“Wrong place, wrong time” is possibly more accurate. Take the case of the York, PA 1969 riots. A black man was shot and killed. Then a white police officer was shot and killed. A few days later, a carful of blacks drove into a white neighborhood, and the car stalled. The lady driving the car, Hattie Dickson, lived in York, and whether or not she knew she was in the “wrong neighborhood” isn’t known. A back seat passenger, Lillie Belle Allen, who attempted to take over driving, was shot and killed when she exited the vehicle.
Late summer of 1990, I am calling on a customer, a garageman near the corner of 23rd & Jefferson Streets in Philadelphia. We’re discussing purchase of a state inspection analyzer, and he looks over my shoulder (my back is to the street), and says, “What the hell?”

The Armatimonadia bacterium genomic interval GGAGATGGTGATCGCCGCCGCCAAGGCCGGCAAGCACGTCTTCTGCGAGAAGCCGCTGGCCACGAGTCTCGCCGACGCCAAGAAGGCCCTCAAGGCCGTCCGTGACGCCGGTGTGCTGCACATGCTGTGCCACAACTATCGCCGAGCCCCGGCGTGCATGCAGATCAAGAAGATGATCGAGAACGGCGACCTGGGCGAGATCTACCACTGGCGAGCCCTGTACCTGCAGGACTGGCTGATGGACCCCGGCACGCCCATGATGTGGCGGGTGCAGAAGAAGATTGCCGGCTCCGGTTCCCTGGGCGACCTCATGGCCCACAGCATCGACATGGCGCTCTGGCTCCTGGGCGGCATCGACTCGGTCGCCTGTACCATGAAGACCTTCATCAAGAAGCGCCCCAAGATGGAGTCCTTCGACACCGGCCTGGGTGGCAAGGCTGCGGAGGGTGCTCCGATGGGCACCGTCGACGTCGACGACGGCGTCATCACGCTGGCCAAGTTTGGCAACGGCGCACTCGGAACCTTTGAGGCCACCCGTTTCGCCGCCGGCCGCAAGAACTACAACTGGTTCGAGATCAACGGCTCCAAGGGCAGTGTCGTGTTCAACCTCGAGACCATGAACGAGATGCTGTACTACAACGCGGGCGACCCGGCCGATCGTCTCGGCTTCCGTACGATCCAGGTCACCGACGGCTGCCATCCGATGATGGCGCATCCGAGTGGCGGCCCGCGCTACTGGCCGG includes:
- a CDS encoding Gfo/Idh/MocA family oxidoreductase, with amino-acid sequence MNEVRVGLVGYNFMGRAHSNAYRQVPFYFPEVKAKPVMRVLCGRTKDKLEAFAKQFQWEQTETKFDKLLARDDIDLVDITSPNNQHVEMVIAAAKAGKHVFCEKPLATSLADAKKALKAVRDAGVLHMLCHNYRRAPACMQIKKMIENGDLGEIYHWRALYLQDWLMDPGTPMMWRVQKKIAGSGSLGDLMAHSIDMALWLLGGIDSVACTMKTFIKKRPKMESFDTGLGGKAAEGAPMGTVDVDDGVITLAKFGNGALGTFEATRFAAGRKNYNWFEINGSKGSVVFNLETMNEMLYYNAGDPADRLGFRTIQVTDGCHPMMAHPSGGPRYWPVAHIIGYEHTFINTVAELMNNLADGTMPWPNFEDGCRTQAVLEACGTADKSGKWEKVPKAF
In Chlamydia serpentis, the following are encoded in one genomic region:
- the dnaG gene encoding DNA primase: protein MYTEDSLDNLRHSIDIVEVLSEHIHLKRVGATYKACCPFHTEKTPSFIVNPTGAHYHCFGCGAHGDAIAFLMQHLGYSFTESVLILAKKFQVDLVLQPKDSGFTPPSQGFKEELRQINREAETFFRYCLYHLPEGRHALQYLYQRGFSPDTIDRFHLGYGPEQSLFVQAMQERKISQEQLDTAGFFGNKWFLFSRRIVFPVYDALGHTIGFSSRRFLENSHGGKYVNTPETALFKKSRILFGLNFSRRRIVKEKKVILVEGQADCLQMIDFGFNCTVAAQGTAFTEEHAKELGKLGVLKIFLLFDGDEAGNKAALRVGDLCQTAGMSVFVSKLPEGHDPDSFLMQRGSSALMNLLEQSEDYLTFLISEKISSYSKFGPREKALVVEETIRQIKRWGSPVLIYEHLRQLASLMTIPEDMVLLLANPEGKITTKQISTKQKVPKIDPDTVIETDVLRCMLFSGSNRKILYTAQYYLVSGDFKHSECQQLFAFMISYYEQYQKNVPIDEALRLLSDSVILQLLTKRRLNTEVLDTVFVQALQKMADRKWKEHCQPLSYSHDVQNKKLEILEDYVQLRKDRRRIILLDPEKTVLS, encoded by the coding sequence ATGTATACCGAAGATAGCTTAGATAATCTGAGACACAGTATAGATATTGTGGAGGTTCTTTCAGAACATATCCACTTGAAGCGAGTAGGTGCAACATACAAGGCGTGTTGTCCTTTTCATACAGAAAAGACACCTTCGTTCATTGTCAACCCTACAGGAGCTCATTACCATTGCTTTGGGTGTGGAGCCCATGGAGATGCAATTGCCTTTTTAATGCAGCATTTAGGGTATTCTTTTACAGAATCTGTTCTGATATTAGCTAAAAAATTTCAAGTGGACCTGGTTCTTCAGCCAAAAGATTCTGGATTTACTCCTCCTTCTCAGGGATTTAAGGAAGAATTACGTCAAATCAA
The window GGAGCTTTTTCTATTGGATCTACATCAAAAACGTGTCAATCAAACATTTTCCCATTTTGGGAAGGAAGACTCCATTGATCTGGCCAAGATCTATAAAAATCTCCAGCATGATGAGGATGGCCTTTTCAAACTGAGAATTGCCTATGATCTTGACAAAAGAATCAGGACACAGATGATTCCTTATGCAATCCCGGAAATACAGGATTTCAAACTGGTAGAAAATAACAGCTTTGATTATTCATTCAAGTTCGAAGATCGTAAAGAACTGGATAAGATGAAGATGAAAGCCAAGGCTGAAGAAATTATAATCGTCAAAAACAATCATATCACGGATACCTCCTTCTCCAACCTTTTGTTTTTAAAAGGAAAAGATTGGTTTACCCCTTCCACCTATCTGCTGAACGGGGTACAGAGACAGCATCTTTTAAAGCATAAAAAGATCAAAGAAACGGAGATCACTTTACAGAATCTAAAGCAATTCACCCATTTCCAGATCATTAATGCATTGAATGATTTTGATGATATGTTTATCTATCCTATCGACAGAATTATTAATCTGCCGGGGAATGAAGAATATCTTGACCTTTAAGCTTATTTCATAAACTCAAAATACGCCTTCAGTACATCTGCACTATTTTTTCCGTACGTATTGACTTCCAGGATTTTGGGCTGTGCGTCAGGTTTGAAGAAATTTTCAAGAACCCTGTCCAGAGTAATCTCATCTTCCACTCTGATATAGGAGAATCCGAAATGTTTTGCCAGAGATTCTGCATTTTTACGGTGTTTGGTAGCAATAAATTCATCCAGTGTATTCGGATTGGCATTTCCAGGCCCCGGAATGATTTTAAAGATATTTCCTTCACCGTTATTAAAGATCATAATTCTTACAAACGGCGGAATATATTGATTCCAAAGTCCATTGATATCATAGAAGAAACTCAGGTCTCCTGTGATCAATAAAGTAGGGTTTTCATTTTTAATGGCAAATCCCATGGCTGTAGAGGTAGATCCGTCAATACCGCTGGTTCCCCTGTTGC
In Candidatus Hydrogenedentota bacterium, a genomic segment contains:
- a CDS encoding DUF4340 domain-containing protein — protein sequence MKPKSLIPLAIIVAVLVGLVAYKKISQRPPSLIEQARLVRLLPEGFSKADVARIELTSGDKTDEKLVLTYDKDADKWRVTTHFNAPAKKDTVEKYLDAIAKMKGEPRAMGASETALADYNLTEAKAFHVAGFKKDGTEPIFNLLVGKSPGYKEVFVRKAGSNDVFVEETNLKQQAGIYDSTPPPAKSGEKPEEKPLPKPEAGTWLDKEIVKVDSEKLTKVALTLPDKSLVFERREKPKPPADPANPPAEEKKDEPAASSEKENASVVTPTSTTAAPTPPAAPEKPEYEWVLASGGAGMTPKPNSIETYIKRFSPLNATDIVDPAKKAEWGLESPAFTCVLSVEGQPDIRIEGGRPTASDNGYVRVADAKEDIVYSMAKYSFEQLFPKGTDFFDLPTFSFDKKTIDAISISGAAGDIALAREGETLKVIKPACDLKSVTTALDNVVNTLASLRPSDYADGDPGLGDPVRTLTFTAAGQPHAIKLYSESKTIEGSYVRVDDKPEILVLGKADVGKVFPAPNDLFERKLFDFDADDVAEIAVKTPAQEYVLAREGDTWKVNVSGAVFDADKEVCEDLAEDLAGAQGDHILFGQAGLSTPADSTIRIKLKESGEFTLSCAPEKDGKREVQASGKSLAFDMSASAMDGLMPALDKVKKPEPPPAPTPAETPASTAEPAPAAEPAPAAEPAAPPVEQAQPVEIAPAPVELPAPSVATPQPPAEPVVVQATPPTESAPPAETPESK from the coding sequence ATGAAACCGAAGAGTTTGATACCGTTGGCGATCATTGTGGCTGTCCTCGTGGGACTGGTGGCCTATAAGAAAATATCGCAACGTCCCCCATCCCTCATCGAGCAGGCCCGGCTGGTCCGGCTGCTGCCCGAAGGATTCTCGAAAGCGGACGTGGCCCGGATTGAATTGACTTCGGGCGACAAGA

I turn and there are several Ford vans northbound on 23rd, with their side doors open. Men in chrome yellow tee shirts over body armor are bailing out, and people are running everywhere. It turns out that a number of arrest warrants were being served on residents in the housing projects at that intersection. Blue and white marked cars descend on the area immediately thereafter. A uniformed officer stops, points at my vehicle, a Ford van with a firefighter’s light bar on the roof, and asks, “Who owns that?” I respond, “I do, Officer.” He asks, “What are you doing here?” “I’m a salesman for Allen Testproducts and I was speaking to this gentleman about…” He cuts me off and says, “Get in your truck, and get out of here, now. You’re not sellin’ anything today.” Me: “Yes, Sir.” It was a rough neighborhood, but on any other day, I’d not likely have run into trouble. I’m guessing the good officer was exercising risk reduction by telling me to beat feet, for which I cannot blame him.